How Economics Survived the Economic Crisis
Unlike the Great Depression of the 1930s, which produced Keynesian economics, and the stagflation of the 1970s, which gave rise to Milton Friedman's monetarism, the Great Recession has elicited no such response from the economics profession. Why?
LONDON – The tenth anniversary of the start of the Great Recession was the occasion for an elegant essay by the Nobel laureate economist Paul Krugman, who noted how little the debate about the causes and consequences of the crisis have changed over the last decade. Whereas the Great Depression of the 1930s produced Keynesian economics, and the stagflation of the 1970s produced Milton Friedman’s monetarism, the Great Recession has produced no similar intellectual shift.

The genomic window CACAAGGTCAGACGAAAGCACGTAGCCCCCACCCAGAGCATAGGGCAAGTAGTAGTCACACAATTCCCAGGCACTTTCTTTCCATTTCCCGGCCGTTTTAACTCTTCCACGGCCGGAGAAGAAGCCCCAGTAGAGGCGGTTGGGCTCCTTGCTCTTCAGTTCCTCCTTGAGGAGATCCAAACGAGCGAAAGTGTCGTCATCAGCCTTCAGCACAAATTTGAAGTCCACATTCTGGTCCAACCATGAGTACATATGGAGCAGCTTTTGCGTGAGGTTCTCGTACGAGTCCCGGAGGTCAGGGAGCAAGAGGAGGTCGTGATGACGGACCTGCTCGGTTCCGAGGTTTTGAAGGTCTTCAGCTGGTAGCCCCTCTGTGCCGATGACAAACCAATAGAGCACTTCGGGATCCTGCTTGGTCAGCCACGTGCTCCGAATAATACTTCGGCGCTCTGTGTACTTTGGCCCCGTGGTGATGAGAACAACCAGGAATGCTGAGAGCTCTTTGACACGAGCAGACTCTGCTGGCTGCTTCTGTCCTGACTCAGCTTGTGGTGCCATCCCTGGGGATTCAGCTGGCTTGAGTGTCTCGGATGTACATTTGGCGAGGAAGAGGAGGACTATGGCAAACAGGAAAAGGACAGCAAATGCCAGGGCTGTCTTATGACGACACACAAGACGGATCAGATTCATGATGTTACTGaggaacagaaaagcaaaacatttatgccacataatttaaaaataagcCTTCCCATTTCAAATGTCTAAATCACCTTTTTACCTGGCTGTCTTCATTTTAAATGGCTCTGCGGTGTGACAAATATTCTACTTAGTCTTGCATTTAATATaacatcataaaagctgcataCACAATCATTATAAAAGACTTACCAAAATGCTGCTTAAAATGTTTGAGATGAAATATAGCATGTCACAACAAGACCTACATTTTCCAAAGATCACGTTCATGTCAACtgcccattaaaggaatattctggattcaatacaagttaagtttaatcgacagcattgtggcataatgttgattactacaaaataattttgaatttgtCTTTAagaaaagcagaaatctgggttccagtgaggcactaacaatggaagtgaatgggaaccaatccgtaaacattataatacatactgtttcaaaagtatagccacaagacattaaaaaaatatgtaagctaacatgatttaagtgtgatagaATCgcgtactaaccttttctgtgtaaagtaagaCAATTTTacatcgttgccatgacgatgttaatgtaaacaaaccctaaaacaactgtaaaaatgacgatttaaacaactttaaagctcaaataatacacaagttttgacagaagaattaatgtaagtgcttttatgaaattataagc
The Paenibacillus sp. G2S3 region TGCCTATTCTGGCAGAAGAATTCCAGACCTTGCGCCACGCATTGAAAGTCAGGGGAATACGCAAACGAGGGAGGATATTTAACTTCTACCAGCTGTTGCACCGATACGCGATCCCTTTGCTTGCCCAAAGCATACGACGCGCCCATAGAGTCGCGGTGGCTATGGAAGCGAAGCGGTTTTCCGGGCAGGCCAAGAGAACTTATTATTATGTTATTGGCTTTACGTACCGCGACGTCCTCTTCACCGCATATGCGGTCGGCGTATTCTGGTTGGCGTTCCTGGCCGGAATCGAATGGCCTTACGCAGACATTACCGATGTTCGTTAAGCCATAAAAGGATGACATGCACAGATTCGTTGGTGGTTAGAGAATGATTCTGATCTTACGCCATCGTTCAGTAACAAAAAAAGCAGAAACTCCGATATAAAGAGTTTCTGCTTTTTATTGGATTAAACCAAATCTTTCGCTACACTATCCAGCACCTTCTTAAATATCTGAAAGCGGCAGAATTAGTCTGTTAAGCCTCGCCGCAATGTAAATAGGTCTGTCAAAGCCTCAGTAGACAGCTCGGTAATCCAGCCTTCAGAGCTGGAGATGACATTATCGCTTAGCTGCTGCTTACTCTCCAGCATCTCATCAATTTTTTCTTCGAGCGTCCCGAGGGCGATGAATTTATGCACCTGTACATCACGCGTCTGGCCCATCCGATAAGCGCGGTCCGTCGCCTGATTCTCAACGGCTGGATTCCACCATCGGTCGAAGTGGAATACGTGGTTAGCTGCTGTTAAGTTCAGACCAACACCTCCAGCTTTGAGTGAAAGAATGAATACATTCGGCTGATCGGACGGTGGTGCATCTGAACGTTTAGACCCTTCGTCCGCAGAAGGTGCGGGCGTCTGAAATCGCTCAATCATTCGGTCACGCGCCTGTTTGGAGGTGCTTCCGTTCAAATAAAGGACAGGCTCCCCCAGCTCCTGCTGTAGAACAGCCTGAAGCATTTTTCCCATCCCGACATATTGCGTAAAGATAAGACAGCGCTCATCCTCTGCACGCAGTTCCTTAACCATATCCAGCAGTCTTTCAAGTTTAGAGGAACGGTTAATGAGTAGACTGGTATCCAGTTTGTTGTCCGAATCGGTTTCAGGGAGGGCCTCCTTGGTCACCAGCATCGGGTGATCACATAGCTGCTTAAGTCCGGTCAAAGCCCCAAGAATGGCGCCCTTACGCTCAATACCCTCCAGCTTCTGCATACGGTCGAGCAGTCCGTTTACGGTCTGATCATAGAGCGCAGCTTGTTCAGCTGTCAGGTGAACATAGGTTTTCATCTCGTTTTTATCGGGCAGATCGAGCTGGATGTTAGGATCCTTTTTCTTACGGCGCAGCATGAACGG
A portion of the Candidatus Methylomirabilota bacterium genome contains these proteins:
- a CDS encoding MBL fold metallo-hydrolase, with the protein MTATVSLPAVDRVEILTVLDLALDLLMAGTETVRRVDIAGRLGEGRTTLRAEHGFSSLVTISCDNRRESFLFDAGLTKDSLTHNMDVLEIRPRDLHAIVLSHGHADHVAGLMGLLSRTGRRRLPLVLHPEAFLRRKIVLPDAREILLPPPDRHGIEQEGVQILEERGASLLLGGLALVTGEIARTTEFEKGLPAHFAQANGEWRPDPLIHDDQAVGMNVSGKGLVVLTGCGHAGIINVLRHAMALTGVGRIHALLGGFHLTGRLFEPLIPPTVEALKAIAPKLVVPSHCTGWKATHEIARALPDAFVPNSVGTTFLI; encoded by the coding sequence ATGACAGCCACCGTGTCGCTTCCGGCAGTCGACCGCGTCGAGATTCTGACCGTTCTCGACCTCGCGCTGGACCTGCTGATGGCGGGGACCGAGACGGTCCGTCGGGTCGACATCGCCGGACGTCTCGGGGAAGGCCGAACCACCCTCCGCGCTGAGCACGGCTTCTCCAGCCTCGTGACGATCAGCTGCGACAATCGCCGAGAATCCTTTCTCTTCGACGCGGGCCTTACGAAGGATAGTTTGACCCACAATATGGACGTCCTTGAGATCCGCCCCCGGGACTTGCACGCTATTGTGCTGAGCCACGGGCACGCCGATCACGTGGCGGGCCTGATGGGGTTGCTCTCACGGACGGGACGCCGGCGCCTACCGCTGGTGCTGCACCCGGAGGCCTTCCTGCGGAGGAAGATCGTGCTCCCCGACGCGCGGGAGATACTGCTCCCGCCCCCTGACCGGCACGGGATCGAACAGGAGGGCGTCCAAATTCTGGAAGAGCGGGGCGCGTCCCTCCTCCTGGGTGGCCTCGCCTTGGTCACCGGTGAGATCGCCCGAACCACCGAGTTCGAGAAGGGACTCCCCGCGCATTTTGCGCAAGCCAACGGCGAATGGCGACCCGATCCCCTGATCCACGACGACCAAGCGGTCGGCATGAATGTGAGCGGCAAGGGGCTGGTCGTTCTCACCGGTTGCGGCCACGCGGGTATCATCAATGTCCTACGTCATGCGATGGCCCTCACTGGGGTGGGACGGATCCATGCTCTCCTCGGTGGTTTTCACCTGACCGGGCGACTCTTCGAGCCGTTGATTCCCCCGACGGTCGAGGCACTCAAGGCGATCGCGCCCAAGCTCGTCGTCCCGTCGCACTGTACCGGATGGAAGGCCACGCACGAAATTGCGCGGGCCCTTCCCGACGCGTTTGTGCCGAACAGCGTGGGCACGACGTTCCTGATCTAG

This is deeply depressing to young students of economics, who hoped for a suitably challenging response from the profession. Why has there been none?
Krugman’s answer is typically ingenious: the old macroeconomics was, as the saying goes, “good enough for government work.” It prevented another Great Depression. So students should lock up their dreams and learn their lessons.
We hope you're enjoying Project Syndicate.
To continue reading, subscribe now.
Get unlimited access to PS premium content, including in-depth commentaries, book reviews, exclusive interviews, On Point, the Big Picture, the PS Archive, and our annual year-ahead magazine.
Already have an account or want to create one? Log in